Are Bridge Players Subconsciously Changing Their Game Strategy in Response to Trump?

A small amount of nonsense research suggests so. But it’s statistically significant so let’s take it extremely seriously.

Trump and old ladies playing bridge.
Disbelief is not an option.

Photo illustration by Slate. Photos by Laura Buckman/Getty Images and Monkey Business Images/Thinkstock.

Donald Trump’s bid for the presidency has made waves throughout much of society. Members of the Republican Party establishment probably engage in some strange form of cognitive dissonance just to get out of bed each morning. Much of the country has got to be willfully suppressing the fear that would decimate their mental health if they allowed it to take over. I can say that because I’m a science journalist and misinformed mental health diagnoses are my specialty.

But how are elite bridge players taking the news? Yes, elite bridge players. A team of social scientists decided to take on a completely irrelevant question that has no meaning for anyone (besides the authors’ own desire to get a paper published). They came up with some fascinating results that I am sharing with you because of my own vested interest in getting clicks.

The researchers assumed most bridge players are Democrats, which just sounds right. Then they set out to learn whether American bridge players subconsciously changed their strategy in response to Donald Trump’s unpopularity among Democrats. In order to find out, they assessed how many times bridge players utilized a contract move called “No Trump.” It doesn’t really make sense, but preliminary data suggest that more American bridge players used No Trump after the rise of the Donald.

The researchers used data from tournaments in 1999 and 2015, played by both Americans and Europeans. A statistical assessment of plays, which I don’t fully understand, showed that Americans played more No Trump contracts in 2015 compared with in 1999, particularly when researchers cherry-picked which data to analyze. This was not the case in Europe, which the authors say lends more credence to their theory. The p-value is less than .05, which is what I know makes something statistically significant, probably. Of course, there’s no actual reason this correlation means there’s any reason to assume causation. But personally, I’ve already bought into the idea.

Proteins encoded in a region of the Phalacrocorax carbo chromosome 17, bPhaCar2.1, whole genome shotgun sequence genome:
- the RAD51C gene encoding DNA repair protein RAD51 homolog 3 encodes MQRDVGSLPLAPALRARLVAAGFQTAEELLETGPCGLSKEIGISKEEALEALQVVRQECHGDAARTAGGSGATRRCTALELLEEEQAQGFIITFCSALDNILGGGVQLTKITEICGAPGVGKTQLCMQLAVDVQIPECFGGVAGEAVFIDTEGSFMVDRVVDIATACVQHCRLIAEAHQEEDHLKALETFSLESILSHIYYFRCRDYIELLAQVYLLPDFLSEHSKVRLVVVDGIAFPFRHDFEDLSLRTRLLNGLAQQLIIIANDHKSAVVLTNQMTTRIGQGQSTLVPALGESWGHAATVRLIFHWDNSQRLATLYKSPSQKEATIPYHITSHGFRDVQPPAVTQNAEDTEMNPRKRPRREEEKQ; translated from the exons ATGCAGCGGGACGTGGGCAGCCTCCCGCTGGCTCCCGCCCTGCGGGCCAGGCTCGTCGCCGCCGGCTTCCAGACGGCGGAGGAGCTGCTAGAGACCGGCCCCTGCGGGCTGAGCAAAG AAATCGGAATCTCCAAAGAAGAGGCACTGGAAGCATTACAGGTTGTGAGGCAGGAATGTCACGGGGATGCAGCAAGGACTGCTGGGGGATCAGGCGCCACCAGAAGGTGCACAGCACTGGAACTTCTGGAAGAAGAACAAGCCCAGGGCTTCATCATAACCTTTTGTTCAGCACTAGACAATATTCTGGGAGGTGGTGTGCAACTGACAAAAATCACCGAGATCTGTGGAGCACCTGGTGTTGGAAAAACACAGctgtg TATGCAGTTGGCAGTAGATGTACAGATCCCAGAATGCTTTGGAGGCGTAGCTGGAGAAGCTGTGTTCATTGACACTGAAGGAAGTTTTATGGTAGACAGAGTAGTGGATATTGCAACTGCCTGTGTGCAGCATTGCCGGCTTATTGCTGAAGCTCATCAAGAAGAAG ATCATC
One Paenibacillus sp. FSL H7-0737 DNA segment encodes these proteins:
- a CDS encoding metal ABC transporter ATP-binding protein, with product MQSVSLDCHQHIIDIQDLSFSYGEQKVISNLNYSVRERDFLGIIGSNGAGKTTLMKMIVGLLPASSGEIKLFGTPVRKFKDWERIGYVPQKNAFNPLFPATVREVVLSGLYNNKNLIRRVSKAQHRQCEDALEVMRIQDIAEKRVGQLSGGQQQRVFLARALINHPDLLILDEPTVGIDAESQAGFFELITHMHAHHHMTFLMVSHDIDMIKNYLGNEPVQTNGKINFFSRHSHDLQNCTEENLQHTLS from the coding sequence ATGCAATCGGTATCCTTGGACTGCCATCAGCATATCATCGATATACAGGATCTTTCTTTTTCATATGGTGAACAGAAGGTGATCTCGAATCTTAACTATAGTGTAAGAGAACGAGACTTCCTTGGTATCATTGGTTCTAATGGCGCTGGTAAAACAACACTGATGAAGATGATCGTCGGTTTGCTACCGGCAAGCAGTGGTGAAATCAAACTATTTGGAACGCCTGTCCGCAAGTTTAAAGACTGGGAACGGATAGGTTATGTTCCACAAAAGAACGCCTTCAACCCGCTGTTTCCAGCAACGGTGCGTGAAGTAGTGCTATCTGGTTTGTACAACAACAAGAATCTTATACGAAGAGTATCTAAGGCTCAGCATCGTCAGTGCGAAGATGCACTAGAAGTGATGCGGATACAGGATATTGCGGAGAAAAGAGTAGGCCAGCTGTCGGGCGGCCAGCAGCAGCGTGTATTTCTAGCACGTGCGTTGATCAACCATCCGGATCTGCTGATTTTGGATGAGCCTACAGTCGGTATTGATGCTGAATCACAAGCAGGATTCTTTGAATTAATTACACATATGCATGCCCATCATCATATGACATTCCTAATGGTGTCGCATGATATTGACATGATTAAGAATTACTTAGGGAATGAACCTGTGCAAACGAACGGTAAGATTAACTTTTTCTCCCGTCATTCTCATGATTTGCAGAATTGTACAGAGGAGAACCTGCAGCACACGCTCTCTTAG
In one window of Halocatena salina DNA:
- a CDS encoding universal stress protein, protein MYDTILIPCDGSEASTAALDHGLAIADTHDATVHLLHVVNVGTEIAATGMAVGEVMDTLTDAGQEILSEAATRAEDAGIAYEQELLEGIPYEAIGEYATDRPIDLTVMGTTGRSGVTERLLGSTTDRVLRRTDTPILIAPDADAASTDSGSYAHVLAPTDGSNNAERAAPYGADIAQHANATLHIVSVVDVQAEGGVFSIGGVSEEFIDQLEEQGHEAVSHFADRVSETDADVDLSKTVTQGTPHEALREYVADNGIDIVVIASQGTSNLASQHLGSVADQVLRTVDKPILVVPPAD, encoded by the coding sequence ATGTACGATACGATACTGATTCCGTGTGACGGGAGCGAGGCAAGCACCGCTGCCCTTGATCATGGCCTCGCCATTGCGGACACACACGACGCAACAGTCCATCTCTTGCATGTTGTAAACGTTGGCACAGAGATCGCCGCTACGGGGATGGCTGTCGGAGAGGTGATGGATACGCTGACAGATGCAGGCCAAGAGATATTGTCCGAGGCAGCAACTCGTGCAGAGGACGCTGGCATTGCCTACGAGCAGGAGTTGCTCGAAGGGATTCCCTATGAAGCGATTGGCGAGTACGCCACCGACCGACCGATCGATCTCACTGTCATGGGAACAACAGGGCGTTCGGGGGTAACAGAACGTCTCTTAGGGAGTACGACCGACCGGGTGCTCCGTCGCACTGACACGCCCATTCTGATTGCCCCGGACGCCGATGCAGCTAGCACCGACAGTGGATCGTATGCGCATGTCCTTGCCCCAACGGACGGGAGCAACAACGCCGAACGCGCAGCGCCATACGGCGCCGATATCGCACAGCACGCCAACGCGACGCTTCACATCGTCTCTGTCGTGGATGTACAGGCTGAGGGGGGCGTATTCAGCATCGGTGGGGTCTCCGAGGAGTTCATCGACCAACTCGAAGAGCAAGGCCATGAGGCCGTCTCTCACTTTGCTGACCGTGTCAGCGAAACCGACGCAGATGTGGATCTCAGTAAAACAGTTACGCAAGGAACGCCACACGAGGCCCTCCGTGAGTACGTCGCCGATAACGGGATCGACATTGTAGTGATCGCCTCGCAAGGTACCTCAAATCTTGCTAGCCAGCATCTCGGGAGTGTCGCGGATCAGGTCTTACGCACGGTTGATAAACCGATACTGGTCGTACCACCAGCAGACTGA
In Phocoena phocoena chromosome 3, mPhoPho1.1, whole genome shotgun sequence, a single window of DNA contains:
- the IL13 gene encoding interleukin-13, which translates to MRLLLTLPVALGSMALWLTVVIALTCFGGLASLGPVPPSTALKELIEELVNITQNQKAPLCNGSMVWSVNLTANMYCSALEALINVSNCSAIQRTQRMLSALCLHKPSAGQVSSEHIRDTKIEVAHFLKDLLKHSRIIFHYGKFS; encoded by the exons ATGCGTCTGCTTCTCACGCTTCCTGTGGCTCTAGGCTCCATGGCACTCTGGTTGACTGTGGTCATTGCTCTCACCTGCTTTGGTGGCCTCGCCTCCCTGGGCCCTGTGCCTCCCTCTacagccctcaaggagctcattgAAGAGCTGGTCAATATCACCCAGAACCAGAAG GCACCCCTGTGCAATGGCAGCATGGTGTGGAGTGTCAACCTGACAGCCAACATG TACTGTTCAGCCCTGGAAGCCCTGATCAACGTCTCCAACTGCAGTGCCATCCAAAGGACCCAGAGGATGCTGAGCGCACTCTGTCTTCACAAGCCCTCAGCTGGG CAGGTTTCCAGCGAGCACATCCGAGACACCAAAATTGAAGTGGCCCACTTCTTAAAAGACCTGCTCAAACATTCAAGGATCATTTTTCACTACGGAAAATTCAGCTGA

Helpfully, the researchers went so far as to explain exactly why their shoddy work should stand even if it fails to show significant results when replicated, as is the scientific standard for confirming results:

To save everyone trouble, we will preregister now the following responses to any future failed replications: (1) The replication was unfaithful to our original study because of various details not mentioned in this publication because of lack of space; (2) The replication was successful in demonstrating a heretofore unhypothesized interaction with outdoor temperature, relationship status, parental socioeconomic status, or some other crucial variable not included in our original study; and (4) Had the replication used a large enough sample size, it would surely have been statistically significant.

In short, disbelief is not an option. The results are not made up, nor are they statistical flukes. You have no choice but to accept that the major conclusions of these studies are true.

For a look at the entire paper, which is, in fact, as much of a joke as this article, please see here. Shoutout to the footnotes.